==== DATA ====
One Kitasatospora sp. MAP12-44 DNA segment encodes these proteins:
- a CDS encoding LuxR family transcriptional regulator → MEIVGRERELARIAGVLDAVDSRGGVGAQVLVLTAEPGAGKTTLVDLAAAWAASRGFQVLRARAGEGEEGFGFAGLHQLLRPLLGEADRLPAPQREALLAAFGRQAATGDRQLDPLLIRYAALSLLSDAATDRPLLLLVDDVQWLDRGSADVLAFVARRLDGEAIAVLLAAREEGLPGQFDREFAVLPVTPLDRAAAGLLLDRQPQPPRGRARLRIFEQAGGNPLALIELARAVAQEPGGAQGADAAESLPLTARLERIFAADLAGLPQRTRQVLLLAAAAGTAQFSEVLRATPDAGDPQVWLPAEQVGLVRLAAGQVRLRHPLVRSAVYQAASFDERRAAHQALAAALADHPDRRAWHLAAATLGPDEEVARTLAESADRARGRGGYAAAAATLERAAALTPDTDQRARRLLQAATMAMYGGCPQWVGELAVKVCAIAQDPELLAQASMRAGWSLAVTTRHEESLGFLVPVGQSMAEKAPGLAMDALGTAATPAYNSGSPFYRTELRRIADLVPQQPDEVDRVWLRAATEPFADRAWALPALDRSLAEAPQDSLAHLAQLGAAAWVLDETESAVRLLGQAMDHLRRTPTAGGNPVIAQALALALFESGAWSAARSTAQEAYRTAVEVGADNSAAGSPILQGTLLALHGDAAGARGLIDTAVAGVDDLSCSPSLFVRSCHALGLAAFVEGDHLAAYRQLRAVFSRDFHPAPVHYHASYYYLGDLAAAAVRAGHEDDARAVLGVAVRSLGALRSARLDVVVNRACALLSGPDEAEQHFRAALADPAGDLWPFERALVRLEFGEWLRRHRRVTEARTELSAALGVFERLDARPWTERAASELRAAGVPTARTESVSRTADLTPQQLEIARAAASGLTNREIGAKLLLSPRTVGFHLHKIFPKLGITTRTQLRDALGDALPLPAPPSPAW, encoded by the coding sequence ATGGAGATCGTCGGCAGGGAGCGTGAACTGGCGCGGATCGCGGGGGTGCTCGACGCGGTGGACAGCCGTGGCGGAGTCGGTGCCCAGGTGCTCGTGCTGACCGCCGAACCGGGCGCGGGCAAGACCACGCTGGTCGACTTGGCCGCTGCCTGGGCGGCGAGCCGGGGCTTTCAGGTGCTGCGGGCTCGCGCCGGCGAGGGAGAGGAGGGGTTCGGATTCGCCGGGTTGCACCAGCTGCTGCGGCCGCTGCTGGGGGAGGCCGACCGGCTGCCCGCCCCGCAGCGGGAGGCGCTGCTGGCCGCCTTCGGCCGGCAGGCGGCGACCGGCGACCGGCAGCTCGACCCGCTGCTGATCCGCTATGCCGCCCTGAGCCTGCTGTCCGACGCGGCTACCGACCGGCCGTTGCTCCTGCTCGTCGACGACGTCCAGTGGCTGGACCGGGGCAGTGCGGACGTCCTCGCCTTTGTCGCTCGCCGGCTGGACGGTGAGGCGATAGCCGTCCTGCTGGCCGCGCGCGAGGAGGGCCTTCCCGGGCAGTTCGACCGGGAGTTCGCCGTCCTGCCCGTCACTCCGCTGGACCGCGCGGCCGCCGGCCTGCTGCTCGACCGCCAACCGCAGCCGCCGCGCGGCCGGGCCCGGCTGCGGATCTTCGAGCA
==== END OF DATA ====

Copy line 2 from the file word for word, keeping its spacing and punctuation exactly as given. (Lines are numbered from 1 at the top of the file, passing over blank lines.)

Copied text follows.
- a CDS encoding LuxR family transcriptional regulator → MEIVGRERELARIAGVLDAVDSRGGVGAQVLVLTAEPGAGKTTLVDLAAAWAASRGFQVLRARAGEGEEGFGFAGLHQLLRPLLGEADRLPAPQREALLAAFGRQAATGDRQLDPLLIRYAALSLLSDAATDRPLLLLVDDVQWLDRGSADVLAFVARRLDGEAIAVLLAAREEGLPGQFDREFAVLPVTPLDRAAAGLLLDRQPQPPRGRARLRIFEQAGGNPLALIELARAVAQEPGGAQGADAAESLPLTARLERIFAADLAGLPQRTRQVLLLAAAAGTAQFSEVLRATPDAGDPQVWLPAEQVGLVRLAAGQVRLRHPLVRSAVYQAASFDERRAAHQALAAALADHPDRRAWHLAAATLGPDEEVARTLAESADRARGRGGYAAAAATLERAAALTPDTDQRARRLLQAATMAMYGGCPQWVGELAVKVCAIAQDPELLAQASMRAGWSLAVTTRHEESLGFLVPVGQSMAEKAPGLAMDALGTAATPAYNSGSPFYRTELRRIADLVPQQPDEVDRVWLRAATEPFADRAWALPALDRSLAEAPQDSLAHLAQLGAAAWVLDETESAVRLLGQAMDHLRRTPTAGGNPVIAQALALALFESGAWSAARSTAQEAYRTAVEVGADNSAAGSPILQGTLLALHGDAAGARGLIDTAVAGVDDLSCSPSLFVRSCHALGLAAFVEGDHLAAYRQLRAVFSRDFHPAPVHYHASYYYLGDLAAAAVRAGHEDDARAVLGVAVRSLGALRSARLDVVVNRACALLSGPDEAEQHFRAALADPAGDLWPFERALVRLEFGEWLRRHRRVTEARTELSAALGVFERLDARPWTERAASELRAAGVPTARTESVSRTADLTPQQLEIARAAASGLTNREIGAKLLLSPRTVGFHLHKIFPKLGITTRTQLRDALGDALPLPAPPSPAW, encoded by the coding sequence ATGGAGATCGTCGGCAGGGAGCGTGAACTGGCGCGGATCGCGGGGGTGCTCGACGCGGTGGACAGCCGTGGCGGAGTCGGTGCCCAGGTGCTCGTGCTGACCGCCGAACCGGGCGCGGGCAAGACCACGCTGGTCGACTTGGCCGCTGCCTGGGCGGCGAGCCGGGGCTTTCAGGTGCTGCGGGCTCGCGCCGGCGAGGGAGAGGAGGGGTTCGGATTCGCCGGGTTGCACCAGCTGCTGCGGCCGCTGCTGGGGGAGGCCGACCGGCTGCCCGCCCCGCAGCGGGAGGCGCTGCTGGCCGCCTTCGGCCGGCAGGCGGCGACCGGCGACCGGCAGCTCGACCCGCTGCTGATCCGCTATGCCGCCCTGAGCCTGCTGTCCGACGCGGCTACCGACCGGCCGTTGCTCCTGCTCGTCGACGACGTCCAGTGGCTGGACCGGGGCAGTGCGGACGTCCTCGCCTTTGTCGCTCGCCGGCTGGACGGTGAGGCGATAGCCGTCCTGCTGGCCGCGCGCGAGGAGGGCCTTCCCGGGCAGTTCGACCGGGAGTTCGCCGTCCTGCCCGTCACTCCGCTGGACCGCGCGGCCGCCGGCCTGCTGCTCGACCGCCAACCGCAGCCGCCGCGCGGCCGGGCCCGGCTGCGGATCTTCGAGCA